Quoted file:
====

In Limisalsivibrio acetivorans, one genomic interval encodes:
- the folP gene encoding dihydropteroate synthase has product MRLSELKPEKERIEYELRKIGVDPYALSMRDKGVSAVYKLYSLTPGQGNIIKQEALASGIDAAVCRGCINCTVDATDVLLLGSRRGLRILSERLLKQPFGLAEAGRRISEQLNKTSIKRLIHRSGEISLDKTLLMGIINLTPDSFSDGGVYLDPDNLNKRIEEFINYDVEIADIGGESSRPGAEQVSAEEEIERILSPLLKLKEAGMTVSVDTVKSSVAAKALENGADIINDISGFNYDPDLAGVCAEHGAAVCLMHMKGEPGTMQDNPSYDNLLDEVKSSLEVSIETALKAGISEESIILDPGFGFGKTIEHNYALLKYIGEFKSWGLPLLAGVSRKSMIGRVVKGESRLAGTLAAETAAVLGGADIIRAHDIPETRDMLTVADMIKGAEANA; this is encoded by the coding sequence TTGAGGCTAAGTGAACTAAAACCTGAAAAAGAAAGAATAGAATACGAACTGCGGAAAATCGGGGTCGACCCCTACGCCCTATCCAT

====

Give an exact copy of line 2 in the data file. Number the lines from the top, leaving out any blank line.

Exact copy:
- the folP gene encoding dihydropteroate synthase has product MRLSELKPEKERIEYELRKIGVDPYALSMRDKGVSAVYKLYSLTPGQGNIIKQEALASGIDAAVCRGCINCTVDATDVLLLGSRRGLRILSERLLKQPFGLAEAGRRISEQLNKTSIKRLIHRSGEISLDKTLLMGIINLTPDSFSDGGVYLDPDNLNKRIEEFINYDVEIADIGGESSRPGAEQVSAEEEIERILSPLLKLKEAGMTVSVDTVKSSVAAKALENGADIINDISGFNYDPDLAGVCAEHGAAVCLMHMKGEPGTMQDNPSYDNLLDEVKSSLEVSIETALKAGISEESIILDPGFGFGKTIEHNYALLKYIGEFKSWGLPLLAGVSRKSMIGRVVKGESRLAGTLAAETAAVLGGADIIRAHDIPETRDMLTVADMIKGAEANA; this is encoded by the coding sequence TTGAGGCTAAGTGAACTAAAACCTGAAAAAGAAAGAATAGAATACGAACTGCGGAAAATCGGGGTCGACCCCTACGCCCTATCCAT